Getting a bigger PSU is more a function on whether you hook up many external devices (HAT's, USB devices, etc.)

    • by sl3xd ( 111641 )

      Am I the only one that still uses the original Raspberry Pi?

      Nope, I still have five or six...

      Though the newer Raspberry Pi B+ models have an improved "hat" hardware interface. [raspberrypi.org] which wasn't as robust or standardized with the original Model B.

      CPU speed has never been the selling point of em to me.

      The improvements are far more than the SoC powering the Pi 2 & 3:

      The Pi 2&3 are also able to deliver more power to audio/video interfaces, to USB devices, and to attached Hat's. I don't have to worry about plugging in a USB device and the Pi going into an unusuable state due to the USB device drawing power.

      The Pi 2&3

    • Nope. Original Pi makes a sweet print server.

    • by nnull ( 1148259 )

      I'm still using the original Raspberry PI for various things. It works fine. Mind you, this is in an industrial setting too. I've been using them as HMI screens, information screens and a lot of other little things.

      They've been easy to manage and update. I haven't had any of them go out either, if they do, no problem as I just plug in a brand new beefier raspberry pi. The only thing I dislike about them is the power connector, but I've been able to resolve that with a soldering iron to make a better connect

  • Moar RAM! (Score:4, Insightful)

    by Revek ( 133289 ) on Wednesday March 14, 2018 @11:41AM (#56259343) Homepage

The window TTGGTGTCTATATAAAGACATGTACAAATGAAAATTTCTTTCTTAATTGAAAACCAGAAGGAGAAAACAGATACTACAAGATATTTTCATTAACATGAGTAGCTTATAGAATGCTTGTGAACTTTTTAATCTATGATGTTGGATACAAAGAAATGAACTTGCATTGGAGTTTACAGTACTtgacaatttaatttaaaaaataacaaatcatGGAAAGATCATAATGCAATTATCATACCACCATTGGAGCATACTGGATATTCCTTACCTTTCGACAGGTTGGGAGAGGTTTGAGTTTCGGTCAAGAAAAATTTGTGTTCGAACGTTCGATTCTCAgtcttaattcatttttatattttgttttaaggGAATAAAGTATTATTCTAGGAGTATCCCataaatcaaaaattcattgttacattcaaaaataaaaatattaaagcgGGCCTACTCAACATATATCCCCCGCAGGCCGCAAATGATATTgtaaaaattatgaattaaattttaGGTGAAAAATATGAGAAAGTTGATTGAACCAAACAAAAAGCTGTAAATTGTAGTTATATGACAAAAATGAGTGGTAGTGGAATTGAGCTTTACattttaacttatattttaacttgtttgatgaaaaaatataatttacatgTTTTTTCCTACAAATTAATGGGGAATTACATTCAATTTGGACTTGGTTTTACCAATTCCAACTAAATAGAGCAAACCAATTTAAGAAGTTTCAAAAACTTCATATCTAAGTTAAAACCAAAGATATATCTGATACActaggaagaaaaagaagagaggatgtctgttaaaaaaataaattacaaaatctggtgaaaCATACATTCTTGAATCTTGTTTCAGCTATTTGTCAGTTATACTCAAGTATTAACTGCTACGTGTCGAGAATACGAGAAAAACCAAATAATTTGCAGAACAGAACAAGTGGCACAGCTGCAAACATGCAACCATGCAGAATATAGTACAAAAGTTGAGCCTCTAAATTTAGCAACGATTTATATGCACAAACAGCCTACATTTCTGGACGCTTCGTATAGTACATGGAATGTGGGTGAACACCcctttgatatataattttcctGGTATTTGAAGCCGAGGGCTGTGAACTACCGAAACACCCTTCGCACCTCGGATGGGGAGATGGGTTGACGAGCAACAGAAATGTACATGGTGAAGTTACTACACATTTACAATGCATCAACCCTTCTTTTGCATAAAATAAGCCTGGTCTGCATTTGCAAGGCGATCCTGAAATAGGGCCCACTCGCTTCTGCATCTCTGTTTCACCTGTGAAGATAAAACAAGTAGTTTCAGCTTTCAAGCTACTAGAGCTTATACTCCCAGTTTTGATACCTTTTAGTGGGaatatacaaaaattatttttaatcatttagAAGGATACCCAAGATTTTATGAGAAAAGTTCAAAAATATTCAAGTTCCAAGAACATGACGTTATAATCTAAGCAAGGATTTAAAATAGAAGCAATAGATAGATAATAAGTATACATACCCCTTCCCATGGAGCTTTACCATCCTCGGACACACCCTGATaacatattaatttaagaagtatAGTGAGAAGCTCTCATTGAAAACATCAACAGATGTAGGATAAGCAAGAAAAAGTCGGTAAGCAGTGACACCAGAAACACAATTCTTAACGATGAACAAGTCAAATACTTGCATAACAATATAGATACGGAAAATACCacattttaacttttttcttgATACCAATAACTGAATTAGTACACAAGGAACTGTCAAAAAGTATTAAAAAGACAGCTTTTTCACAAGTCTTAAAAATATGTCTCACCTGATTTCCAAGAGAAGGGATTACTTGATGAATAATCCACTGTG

I would be more satisfied with doubling the ram than the AC wireless.

    • The SD card is insanely slow. So slow USB booting is a known major performance boost. The Pi needs an M.2 or mSATA connector for an SSD.

      I'm looking for the Pi C+ with hardware ANN (the new MIT design, preferably, if cheap enough) and M.2, along with 8G RAM. A hardware RAM accelerator would be nice, too; but software memory compression actually has incredibly-high performance, so much that running nearly 50% if your RAM at 3:1 doesn't show a visible performance hit for most workloads.

      It might be tech

      • Apparently no one knows the original reason for building the Pi. It was to have the absolute cheapest platform to hack on for students. You need a better CPU or a SATA port? Pony up that extra $20 and buy something better.

        • by tlhIngan ( 30335 ) <slashdot&worf,net> on Wednesday March 14, 2018 @01:51PM (#56260409)

          Apparently no one knows the original reason for building the Pi. It was to have the absolute cheapest platform to hack on for students. You need a better CPU or a SATA port? Pony up that extra $20 and buy something better.